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Weinstein, Westminster and the West Africa scandals – what do they tell us about preventing sexual exploitation and abuse?

by Paul Nolan, 19th January 2018

News Stories

Much has been said about everyone in the film industry knowing about the egregious behaviour of Harvey Weinstein, and the vast majority choosing not to say anything. Those that did were ignored, failed to find allies as brave as they were in speaking out, or were muzzled by more bullying behaviour on his part and others charged with preserving his position.

Weinstein enjoyed a position of enormous power and privilege. He controlled resources and he controlled lives. He could make and break careers and his wealth and influence made him untouchable, until now.

What has also emerged is the scale of the problem across so many sectors. The stories of sexual harassment, assault and crimes of rape emerged not long after from the Palace of Westminster, lowering the estimation of our elected representatives even further and reinforcing the fact that those in positions of power, mainly men, often abuse that power and create environments that make it very difficult for the abused to speak out.

This is probably less of a surprise to women who have had to contend with sexist, harassing behaviour in the work place and elsewhere for so long, and who have had to deal with sexual harassment and assaults almost as a routine part of being an employee.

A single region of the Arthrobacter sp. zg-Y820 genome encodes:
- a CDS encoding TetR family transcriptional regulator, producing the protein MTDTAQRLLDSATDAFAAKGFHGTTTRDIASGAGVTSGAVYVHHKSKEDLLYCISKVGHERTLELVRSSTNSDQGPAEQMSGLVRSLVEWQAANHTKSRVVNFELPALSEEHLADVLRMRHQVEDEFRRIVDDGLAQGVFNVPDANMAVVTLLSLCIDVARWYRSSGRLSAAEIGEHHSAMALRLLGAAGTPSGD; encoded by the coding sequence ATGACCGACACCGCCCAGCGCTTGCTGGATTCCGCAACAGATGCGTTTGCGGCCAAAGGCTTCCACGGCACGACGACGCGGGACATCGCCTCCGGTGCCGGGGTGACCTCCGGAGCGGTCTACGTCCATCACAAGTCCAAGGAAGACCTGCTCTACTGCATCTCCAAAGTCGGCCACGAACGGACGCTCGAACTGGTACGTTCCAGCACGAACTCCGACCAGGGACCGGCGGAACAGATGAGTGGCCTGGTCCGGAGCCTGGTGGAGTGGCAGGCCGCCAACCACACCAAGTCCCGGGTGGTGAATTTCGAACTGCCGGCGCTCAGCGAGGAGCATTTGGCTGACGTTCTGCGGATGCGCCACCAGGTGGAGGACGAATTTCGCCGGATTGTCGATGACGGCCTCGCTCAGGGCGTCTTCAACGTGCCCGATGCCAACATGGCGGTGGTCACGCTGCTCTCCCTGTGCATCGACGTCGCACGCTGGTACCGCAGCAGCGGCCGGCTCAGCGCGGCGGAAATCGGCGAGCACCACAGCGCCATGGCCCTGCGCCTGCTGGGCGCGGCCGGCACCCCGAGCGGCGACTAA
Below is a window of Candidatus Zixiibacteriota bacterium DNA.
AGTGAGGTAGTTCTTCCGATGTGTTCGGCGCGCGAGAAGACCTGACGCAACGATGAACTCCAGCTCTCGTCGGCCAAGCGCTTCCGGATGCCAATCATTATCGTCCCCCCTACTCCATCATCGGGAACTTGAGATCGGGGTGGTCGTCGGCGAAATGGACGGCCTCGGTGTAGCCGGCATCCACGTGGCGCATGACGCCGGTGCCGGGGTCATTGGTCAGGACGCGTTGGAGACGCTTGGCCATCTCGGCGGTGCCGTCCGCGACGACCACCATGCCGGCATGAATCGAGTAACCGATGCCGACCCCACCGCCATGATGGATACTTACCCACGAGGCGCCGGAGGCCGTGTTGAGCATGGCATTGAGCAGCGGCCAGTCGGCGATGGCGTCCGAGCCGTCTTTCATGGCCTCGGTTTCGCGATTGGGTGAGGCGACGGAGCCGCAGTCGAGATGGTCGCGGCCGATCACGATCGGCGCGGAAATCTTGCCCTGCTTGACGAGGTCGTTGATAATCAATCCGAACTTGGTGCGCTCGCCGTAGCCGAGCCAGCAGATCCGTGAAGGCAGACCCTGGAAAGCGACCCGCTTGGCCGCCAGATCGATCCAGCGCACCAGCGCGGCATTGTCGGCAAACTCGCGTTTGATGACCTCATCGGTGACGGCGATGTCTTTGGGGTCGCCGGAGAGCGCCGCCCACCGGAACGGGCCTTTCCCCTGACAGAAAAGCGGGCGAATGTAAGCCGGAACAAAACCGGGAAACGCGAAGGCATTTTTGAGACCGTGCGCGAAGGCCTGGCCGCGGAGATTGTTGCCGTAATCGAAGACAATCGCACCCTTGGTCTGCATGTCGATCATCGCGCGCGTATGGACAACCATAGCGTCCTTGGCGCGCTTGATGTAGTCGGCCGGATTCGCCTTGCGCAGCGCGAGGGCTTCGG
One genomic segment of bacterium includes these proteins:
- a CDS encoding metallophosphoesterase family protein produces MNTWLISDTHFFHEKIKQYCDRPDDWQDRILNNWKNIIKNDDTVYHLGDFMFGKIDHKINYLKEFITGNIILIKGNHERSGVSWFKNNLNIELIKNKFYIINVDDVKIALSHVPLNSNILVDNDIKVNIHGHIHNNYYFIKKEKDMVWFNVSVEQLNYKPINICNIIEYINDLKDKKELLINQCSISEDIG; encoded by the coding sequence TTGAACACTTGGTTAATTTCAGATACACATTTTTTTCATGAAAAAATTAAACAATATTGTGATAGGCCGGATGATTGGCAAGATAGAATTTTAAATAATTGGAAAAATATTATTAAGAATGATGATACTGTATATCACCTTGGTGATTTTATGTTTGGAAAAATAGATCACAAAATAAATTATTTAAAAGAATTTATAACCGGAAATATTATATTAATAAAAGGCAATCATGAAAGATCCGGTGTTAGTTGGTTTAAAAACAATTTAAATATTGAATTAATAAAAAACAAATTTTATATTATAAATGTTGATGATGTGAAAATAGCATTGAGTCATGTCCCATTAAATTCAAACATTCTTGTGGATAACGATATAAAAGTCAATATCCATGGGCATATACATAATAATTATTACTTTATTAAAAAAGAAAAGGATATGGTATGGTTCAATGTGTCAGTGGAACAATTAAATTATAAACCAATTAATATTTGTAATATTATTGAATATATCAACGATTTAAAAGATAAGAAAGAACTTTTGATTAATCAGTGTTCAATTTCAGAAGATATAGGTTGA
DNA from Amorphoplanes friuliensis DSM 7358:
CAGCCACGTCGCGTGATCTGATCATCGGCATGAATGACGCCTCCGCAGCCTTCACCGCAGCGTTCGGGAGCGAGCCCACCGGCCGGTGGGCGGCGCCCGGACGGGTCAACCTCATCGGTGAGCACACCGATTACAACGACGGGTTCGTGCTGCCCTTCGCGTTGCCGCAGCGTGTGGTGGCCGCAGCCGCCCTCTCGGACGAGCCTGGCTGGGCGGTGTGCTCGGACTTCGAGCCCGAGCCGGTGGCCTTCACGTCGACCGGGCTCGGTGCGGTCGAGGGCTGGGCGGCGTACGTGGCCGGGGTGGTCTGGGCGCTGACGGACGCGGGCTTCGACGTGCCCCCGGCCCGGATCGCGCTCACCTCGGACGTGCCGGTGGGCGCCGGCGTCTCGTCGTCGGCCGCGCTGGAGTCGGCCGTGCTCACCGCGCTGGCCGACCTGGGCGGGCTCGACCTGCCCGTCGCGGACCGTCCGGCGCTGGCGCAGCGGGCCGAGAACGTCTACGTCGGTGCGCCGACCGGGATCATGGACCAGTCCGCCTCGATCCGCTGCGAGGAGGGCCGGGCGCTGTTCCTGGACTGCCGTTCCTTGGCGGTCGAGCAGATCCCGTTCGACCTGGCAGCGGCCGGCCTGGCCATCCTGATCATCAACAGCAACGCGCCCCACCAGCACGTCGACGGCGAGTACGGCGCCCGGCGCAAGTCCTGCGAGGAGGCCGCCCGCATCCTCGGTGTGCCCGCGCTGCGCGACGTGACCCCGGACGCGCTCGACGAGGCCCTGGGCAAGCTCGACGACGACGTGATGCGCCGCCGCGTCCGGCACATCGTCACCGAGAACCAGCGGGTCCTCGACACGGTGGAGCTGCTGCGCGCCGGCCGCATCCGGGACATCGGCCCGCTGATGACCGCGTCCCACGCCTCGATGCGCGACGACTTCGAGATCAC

But this is not just about individuals who behave so badly. Organisations and their cultures, and that means all of us that work in them, also ‘collude’ to some extent or another in allowing this to happen or in not raising our concerns forcefully enough, or at all. And it is a failure of leadership when those with the authority and responsibility to act, do not do so.

There are so many examples of this problem and most do not achieve the status of ‘public scandal’ in the way the Weinstein or Westminster issues have. When it comes to abuse of children, the Savile affair and the BBC stand out as another example of how someone can ‘hide in plain sight’. Again, so many people knew or strongly suspected he was abusing his position to carry out regular sexual assaults on children, but his unspeakable reign of abuse went on for decades.

In other institutions – care homes, schools, churches, youth groups, sports coaching – we have seen individuals in positions of trust abusing the children and vulnerable adults they are there to serve.

The world of international aid and development is sadly not immune from the problem of abuse of power. The sector lost its innocence at the turn of the century with a scandal centred on West Africa, where aid workers were found to be sexually abusing and exploiting refugee and displaced populations in exchange for the basic humanitarian aid to which they were entitled.

Whatever the sector, it is the same dynamic at play. Abusers in positions of power, their victims in vulnerable situations unable or unequipped to resist the abuse, not listened to or believed if they report the problem.

 

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